Press Release: DDT research paper exposed as "biased and erroneous"

05 May 2014
Africa Fighting Malaria
DDT research paper exposed as "biased and erroneous"

The environmental science journal Environmental Research has published an article by nine malaria experts exposing major errors in a research paper on DDT and bird eggshells. The result is to invalidate research by South African scientists, pretending to show that DDT used in malaria control damages bird eggshells.

Prof. Henk Bouwman, an ecotoxicologist at North-West University, South Africa, measured eggshell thickness and levels of DDT in birds in areas of South Africa where the insecticide is used for malaria control, compared to birds in areas where DDT was not used. Based on a very small sample (just 5 eggs) from the DDT-sprayed area, Bouwman and his co-authors concluded that higher DDT concentrations lead to thinner eggshells, and warned of "good cause for concern about the reproductive performance" of birds wherever DDT to control malaria.

But Bouwman made a serious error: when graphing his data points, he flipped their order, so the analysis is the reverse of what it should be. Instead of eggshells from DDT-sprayed areas being thinner, his own data actually show that eggshells from the DDT-sprayed areas are marginally thicker.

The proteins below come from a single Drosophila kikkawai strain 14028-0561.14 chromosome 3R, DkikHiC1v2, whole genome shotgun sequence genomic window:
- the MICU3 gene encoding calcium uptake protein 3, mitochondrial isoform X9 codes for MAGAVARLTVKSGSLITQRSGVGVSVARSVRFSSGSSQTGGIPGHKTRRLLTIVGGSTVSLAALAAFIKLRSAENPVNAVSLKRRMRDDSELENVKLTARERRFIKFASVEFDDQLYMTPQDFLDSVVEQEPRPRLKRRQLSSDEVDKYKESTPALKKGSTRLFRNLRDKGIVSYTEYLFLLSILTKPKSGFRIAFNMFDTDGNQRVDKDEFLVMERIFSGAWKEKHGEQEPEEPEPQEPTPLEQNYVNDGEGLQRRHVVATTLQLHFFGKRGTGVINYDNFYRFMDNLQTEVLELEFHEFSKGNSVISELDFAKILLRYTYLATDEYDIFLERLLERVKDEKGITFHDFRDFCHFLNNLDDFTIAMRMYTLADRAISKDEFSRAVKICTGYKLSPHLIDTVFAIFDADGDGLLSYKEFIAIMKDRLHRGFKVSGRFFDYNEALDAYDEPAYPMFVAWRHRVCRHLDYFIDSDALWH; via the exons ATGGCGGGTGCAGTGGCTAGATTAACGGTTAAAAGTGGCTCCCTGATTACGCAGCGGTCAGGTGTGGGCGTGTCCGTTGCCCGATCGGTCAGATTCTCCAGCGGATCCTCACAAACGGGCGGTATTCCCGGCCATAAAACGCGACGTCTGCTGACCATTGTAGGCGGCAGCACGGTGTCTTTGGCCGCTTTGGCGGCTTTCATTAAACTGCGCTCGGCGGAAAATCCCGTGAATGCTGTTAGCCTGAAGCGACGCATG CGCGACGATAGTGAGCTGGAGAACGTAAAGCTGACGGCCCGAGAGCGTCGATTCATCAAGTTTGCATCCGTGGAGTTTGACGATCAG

Bouwman has refused to retract and correct his false analysis, even after malaria researchers spotted the error and published an exposé in Environmental Research. Bouwman says he is "aware" of the researchers' concerns, but has not agreed to the researchers' written request to correct his analysis and the scientific record.

"Perhaps Bouwman and his co-authors accidentally mishandled their data," says Africa Fighting Malaria director, Jasson Urbach, "but as he has been aware of the false scientific result for months and intentionally not corrected it, that seems like academic fraud. We ask North-West University to investigate that allegation. "

"For Bouwman and his co-authors to argue against the use of DDT in malaria control based on such a fundamentally flawed study is unconscionable," says Prof Donald Roberts. When sprayed indoors in tiny quantities, DDT protects residents for an entire malaria transmission season. "Even if DDT were affecting eggshells, which it is not, we would still need to weigh this harm with the enormous public health benefits of its use in South Africa," continues Roberts, "The sort of misinformation that Bouwman published is dicing with people's lives."


Donald Roberts, Ph.D., Professor Emeritus, Uniformed Services University of the Health Sciences, United States
+ 1 540 620 2400

Jasson Urbach, Director, Africa Fighting Malaria, South Africa
(083) 776 3820